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Old 31-10-2007, 08:45 PM
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How do you estimate focal reduction?

I have taken two photos of a powerpole , the first at prime focus (F10) and the other using a focal reducer.How can i estimate the equivalent focal length using the reducer by comparing the photos. The photos are shown below.
I'd be grateful for some help . regards philip
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Last edited by 5ash; 31-10-2007 at 08:45 PM. Reason: spelling
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  #2  
Old 31-10-2007, 09:42 PM
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Quote:
Originally Posted by 5ash View Post
I have taken two photos of a powerpole , the first at prime focus (F10) and the other using a focal reducer.How can i estimate the equivalent focal length using the reducer by comparing the photos. The photos are shown below.
I'd be grateful for some help . regards philip
Firstly you need to stand on you head to orient the pole.
To be honest the pics will be a bit difficult to use. You need to take an image of something with well defined marking that you can measure on both images. You then measure a reproducible distance on the photos in either pixels or mm and divide one number into the other. This gives you the reducing power. Then multiply this by the prime focal length.
Simple really
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Old 31-10-2007, 09:44 PM
ozstockman (Mike)
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Hi,

I have no idea if there is any tools to do it automatically so I did it in PS manually :-) The second image seems to be taken at f/2.4. You can see both images compared below

cheers,

Michael
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Old 31-10-2007, 10:07 PM
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I use a starfield and Astrometrica to calculate the exact focal length (and hence focal ratio) of my telescope. It takes a little work first time to work out how to do it, but then gets easier.

Roger.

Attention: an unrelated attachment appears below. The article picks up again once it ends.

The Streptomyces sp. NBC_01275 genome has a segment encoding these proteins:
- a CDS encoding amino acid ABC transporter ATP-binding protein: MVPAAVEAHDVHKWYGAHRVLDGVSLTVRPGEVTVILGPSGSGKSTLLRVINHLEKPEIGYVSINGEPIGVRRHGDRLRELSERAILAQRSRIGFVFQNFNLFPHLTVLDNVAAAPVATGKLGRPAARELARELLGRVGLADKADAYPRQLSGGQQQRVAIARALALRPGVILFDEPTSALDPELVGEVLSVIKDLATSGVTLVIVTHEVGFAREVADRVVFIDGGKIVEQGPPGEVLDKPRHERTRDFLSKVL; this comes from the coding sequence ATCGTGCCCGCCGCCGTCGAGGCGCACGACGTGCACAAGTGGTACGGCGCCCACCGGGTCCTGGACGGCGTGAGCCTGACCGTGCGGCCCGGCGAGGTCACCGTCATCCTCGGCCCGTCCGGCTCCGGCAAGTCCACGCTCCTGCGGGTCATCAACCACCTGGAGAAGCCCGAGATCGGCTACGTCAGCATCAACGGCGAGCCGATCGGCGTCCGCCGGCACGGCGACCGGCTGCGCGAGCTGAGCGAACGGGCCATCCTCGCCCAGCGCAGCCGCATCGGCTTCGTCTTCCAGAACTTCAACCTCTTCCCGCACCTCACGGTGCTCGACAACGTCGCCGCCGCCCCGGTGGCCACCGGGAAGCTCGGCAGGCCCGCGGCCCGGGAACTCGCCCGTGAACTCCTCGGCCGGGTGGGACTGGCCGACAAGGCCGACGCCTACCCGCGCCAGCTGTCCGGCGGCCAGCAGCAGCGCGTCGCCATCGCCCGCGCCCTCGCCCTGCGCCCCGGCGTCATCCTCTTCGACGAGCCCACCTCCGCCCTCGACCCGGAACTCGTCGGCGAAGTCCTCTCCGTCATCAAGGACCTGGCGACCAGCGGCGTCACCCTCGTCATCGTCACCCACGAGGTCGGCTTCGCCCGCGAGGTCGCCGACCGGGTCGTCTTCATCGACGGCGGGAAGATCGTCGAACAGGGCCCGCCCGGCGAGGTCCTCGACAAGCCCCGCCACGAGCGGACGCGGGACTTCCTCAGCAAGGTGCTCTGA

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Old 01-11-2007, 08:30 AM
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I found a good bit of software that may help, do a search for 'New astronomy CCDcalc 1.4.15'. It's a small program thats very useful for what your trying to do, both graphically and with all the numbers.

George
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Old 01-11-2007, 10:35 AM
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Originally Posted by ozstockman View Post
Hi,

I have no idea if there is any tools to do it automatically so I did it in PS manually :-) The second image seems to be taken at f/2.4. You can see both images compared below

cheers,

Michael
Thank s for your help michael . However is it really possible to get F2.4 on an LX90 i wonder.Image still looks good.I think with a spacer i can move the camera back a bit more and achieve further reduction.
regards philip
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Old 01-11-2007, 10:37 AM
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Originally Posted by Escortitis View Post
I found a good bit of software that may help, do a search for 'New astronomy CCDcalc 1.4.15'. It's a small program thats very useful for what your trying to do, both graphically and with all the numbers.

George
Thanks George,
I do have that program but my camera is not listed and i dont have all the info necessary to add it.
regards philip
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Old 01-11-2007, 10:38 AM